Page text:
What Are Carbohydrate?

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Carbohydrates are one of the three macronutrients that are essential to your body’s energy needs. They are vital in every stage of life, and are your brain’s preferred fuel source.

At the molecular level, carbohydrates are composed of carbon, hydrogen and oxygen. They conform to the empirical formula (CH2O)n, where n is typically 3-6.


Monosaccharides are the simplest type of carbohydrate. They cannot be broken down into smaller sugars by hydrolysis, but they can combine with other monosaccharides to form more complex types of carbohydrates.

Glucose (C6H12O6) is one of the most common monosaccharides used by most living things. It is also an important energy molecule.

Another example of a monosaccharide is galactose, which occurs in milk and is linked to glucose in the disaccharide lactose.

Fructose, which is found in fruits and other foods, is another common monosaccharide. Although it has the same chemical formula as glucose, the atoms are arranged differently to create molecules with different properties.

These differences are called isomers. They vary in their chirality, which is the way the carbon atoms are arranged.


Disaccharides are carbohydrate molecules formed when two monosaccharides join together. During this process, an -OH group from one monosaccharide is displaced and an H (hydrogen) atom from another.

A covalent bond between the bonded atoms forms a water molecule, H2O. This bond is known as a glycosidic bond.

Some of the most common examples of disaccharides are sucrose, lactose and maltose. Sucrose, a sugar produced by green plants, consists of one molecule of glucose and one molecule of fructose bonded via an a-,b-linkage; lactose, found in the milk of all mammals, consists of glucose and galactose linked together via a b-1,4-glycosidic bond; maltose is produced by digestion of starch.

In addition, starch is a polysaccharide made of long chains of glucose. Plants and animals use this form of sugar to store energy, and it is a common component in human diets.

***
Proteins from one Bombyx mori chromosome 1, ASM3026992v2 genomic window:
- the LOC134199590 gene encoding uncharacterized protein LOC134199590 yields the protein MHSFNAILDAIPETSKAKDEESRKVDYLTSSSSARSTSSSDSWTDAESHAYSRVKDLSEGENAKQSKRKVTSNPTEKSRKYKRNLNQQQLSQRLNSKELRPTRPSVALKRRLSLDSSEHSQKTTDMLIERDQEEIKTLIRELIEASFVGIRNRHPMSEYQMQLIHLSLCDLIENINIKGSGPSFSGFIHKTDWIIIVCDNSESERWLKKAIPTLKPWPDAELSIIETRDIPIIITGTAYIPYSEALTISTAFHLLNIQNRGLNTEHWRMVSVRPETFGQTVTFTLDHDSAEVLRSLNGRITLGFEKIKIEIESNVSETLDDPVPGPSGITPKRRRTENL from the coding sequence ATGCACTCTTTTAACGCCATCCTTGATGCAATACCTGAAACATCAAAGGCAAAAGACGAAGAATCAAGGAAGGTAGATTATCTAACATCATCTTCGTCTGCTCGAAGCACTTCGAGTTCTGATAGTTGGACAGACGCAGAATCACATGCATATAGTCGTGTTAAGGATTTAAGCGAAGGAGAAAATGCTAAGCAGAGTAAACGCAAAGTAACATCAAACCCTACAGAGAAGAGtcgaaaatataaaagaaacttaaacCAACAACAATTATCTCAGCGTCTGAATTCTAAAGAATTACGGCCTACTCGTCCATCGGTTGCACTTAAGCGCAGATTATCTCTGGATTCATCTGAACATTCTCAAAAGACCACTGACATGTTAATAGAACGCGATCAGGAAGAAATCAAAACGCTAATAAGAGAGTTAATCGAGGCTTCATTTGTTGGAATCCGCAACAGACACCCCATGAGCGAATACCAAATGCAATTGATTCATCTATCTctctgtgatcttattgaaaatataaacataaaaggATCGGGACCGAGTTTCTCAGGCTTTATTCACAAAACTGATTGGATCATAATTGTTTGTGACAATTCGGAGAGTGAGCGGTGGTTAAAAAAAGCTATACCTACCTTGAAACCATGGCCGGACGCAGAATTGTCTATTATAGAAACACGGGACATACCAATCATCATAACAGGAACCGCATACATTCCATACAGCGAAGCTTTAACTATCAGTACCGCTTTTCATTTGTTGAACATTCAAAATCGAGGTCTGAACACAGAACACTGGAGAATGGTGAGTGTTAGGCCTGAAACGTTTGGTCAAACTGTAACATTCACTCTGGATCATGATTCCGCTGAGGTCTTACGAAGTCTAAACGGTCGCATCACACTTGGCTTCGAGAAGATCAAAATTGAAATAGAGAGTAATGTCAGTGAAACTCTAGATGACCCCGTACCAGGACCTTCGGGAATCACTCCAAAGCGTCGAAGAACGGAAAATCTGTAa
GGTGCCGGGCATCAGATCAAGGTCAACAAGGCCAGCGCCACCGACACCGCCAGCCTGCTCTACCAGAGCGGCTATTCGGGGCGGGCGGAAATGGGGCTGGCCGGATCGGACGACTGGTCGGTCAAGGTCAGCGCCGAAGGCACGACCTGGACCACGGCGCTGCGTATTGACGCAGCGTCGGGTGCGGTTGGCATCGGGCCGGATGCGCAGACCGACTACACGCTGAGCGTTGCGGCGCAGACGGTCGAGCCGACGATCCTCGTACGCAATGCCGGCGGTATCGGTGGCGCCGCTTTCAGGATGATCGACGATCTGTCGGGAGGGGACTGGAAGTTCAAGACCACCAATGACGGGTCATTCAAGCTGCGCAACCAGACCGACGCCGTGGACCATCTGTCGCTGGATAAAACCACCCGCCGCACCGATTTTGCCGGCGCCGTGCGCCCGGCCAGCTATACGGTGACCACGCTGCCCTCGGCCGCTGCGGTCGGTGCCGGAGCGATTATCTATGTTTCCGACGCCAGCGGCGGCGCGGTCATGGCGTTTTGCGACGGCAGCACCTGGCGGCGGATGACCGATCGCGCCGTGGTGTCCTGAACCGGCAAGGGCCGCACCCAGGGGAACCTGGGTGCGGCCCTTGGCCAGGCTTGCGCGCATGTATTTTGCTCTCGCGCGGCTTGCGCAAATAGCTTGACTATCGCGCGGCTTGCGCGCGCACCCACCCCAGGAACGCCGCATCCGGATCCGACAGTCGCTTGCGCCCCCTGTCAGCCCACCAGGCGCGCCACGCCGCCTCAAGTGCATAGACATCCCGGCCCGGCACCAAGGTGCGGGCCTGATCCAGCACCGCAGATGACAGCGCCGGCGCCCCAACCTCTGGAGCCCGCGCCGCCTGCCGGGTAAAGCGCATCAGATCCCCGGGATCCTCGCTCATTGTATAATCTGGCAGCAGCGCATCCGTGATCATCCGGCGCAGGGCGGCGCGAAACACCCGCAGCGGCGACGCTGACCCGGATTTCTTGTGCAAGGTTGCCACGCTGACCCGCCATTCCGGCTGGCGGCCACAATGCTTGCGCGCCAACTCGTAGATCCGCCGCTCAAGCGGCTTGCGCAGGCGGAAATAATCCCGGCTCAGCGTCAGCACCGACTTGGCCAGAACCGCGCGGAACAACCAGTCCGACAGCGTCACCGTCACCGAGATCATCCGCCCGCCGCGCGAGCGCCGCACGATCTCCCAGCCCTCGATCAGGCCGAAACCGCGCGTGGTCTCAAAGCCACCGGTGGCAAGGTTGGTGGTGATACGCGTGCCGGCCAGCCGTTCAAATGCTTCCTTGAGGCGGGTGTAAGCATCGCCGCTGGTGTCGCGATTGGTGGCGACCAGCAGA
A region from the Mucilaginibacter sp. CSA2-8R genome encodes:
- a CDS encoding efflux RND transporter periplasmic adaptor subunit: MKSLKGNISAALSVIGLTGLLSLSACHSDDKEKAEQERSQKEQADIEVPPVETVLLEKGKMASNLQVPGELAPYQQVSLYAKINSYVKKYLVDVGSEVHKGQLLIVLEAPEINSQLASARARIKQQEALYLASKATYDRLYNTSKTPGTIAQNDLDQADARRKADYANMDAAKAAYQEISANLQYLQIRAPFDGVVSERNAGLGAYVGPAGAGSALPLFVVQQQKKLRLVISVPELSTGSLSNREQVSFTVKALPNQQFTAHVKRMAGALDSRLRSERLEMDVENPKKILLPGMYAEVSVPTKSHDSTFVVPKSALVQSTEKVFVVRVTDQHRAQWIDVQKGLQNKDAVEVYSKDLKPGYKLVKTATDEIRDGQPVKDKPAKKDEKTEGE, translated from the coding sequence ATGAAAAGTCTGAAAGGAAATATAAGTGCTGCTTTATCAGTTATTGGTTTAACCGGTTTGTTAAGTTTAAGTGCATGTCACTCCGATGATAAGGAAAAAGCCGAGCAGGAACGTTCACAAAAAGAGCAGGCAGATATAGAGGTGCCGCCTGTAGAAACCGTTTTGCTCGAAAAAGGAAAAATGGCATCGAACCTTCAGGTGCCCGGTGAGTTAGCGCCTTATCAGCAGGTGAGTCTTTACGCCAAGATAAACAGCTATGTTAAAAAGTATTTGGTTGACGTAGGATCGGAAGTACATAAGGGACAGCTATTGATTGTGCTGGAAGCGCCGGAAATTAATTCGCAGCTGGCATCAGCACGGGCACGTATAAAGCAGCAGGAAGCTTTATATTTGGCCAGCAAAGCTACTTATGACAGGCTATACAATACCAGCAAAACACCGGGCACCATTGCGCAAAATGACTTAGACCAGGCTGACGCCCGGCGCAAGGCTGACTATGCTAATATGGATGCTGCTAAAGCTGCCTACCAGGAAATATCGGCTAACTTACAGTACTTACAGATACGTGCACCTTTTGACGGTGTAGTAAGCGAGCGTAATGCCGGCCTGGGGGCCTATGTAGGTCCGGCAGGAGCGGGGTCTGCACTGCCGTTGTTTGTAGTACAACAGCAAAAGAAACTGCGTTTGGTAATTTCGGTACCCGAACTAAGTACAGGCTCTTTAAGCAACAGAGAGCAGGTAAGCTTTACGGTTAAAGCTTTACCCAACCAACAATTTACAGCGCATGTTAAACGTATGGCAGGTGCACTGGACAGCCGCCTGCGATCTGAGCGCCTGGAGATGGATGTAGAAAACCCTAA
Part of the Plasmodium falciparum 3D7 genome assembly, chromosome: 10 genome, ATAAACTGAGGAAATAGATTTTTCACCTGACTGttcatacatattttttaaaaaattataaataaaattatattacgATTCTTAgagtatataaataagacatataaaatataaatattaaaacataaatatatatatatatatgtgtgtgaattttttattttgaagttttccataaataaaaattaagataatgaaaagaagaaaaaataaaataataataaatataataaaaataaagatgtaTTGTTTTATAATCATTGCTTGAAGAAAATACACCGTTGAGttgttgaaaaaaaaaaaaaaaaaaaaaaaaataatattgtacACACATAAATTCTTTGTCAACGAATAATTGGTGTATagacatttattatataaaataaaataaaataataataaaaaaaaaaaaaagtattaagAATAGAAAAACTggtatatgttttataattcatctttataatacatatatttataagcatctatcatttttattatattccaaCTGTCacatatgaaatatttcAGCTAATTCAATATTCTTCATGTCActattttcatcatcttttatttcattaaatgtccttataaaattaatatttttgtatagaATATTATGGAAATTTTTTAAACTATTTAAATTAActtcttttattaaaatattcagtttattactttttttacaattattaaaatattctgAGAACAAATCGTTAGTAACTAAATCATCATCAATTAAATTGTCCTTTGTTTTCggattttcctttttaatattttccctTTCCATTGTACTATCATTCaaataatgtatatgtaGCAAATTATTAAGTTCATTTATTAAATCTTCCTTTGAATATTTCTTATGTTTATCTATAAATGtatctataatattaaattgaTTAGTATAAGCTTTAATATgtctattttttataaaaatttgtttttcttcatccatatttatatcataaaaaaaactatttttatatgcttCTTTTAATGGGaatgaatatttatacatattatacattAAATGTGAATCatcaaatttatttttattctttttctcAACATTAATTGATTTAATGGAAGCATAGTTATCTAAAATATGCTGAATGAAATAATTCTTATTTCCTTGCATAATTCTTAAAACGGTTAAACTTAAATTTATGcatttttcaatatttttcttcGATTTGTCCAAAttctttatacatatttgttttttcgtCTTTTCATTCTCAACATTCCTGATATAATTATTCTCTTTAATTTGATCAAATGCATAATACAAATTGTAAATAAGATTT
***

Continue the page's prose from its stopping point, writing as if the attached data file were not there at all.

Polysaccharides (poly- meaning “many”) are long chains of monosaccharides bound together by glycosidic linkages. These chains can be branched or unbranched, and they may contain different types of monosaccharides.

Polysaccharide molecules have a variety of functions in nature, including energy storage, cellular messaging and structural support. The structure and function of a polysaccharide depends on the interactions between its hydroxyl groups (OH), other side groups and the configurations of its molecules.

Animals and plants use glucose, the most abundant sugar in nature, to store energy in the form of starch or glycogen. These branched polysaccharides are usually stored in the liver and muscle for energy when needed, but are also broken down by digestion to release their sugar content.

Plants use cellulose, another polysaccharide, to form strong fibers. Certain animals, like arthropods, make chitin that is used as part of the exoskeleton. Glycosaminoglycans, which are long unbranched polysaccharides made from repeating disaccharide units, are also found in connective tissues such as collagen and elastin.


Glycoproteins are proteins that have been modified by attaching sugar (carbohydrate) molecules to specific amino acid side-chains. This modification is known as glycosylation and can be either cotranslational or posttranslational.

Glycosylation takes place within two membrane-bound organelles in the cell: the rough endoplasmic reticulum and the Golgi complex. During the process of glycosylation, carbohydrates are linked to protein through N-linked sugars, which are attached to nitrogen-containing amino acid residues.

O-linked oligosaccharides are also used for bonding to protein and are attached to oxygen-containing amino acid residues, such as serine or threonine. These sugars are attached by enzymes called glycanases and are then further modified in the Golgi complex.

Glycoproteins are important components of a cell and have many functions. These include energy storage, cell-cell and cell-agent recognition, intracellular transport and signaling events.

What Are Carbohydrate?

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